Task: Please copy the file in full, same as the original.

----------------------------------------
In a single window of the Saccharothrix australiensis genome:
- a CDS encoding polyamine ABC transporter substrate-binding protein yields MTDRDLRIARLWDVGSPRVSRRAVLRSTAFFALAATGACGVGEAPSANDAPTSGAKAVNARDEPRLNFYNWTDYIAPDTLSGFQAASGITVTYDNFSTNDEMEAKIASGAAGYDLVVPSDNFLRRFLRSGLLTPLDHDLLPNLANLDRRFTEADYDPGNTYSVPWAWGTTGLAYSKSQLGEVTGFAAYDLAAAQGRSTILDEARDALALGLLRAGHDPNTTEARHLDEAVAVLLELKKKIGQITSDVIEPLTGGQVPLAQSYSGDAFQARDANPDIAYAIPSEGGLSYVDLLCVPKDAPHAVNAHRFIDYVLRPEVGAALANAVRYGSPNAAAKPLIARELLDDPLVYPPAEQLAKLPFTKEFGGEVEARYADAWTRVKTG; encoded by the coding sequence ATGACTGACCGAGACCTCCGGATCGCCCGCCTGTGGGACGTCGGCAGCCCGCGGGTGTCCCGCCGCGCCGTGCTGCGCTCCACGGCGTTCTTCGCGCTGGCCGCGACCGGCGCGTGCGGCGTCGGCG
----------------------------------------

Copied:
In a single window of the Saccharothrix australiensis genome:
- a CDS encoding polyamine ABC transporter substrate-binding protein yields MTDRDLRIARLWDVGSPRVSRRAVLRSTAFFALAATGACGVGEAPSANDAPTSGAKAVNARDEPRLNFYNWTDYIAPDTLSGFQAASGITVTYDNFSTNDEMEAKIASGAAGYDLVVPSDNFLRRFLRSGLLTPLDHDLLPNLANLDRRFTEADYDPGNTYSVPWAWGTTGLAYSKSQLGEVTGFAAYDLAAAQGRSTILDEARDALALGLLRAGHDPNTTEARHLDEAVAVLLELKKKIGQITSDVIEPLTGGQVPLAQSYSGDAFQARDANPDIAYAIPSEGGLSYVDLLCVPKDAPHAVNAHRFIDYVLRPEVGAALANAVRYGSPNAAAKPLIARELLDDPLVYPPAEQLAKLPFTKEFGGEVEARYADAWTRVKTG; encoded by the coding sequence ATGACTGACCGAGACCTCCGGATCGCCCGCCTGTGGGACGTCGGCAGCCCGCGGGTGTCCCGCCGCGCCGTGCTGCGCTCCACGGCGTTCTTCGCGCTGGCCGCGACCGGCGCGTGCGGCGTCGGCG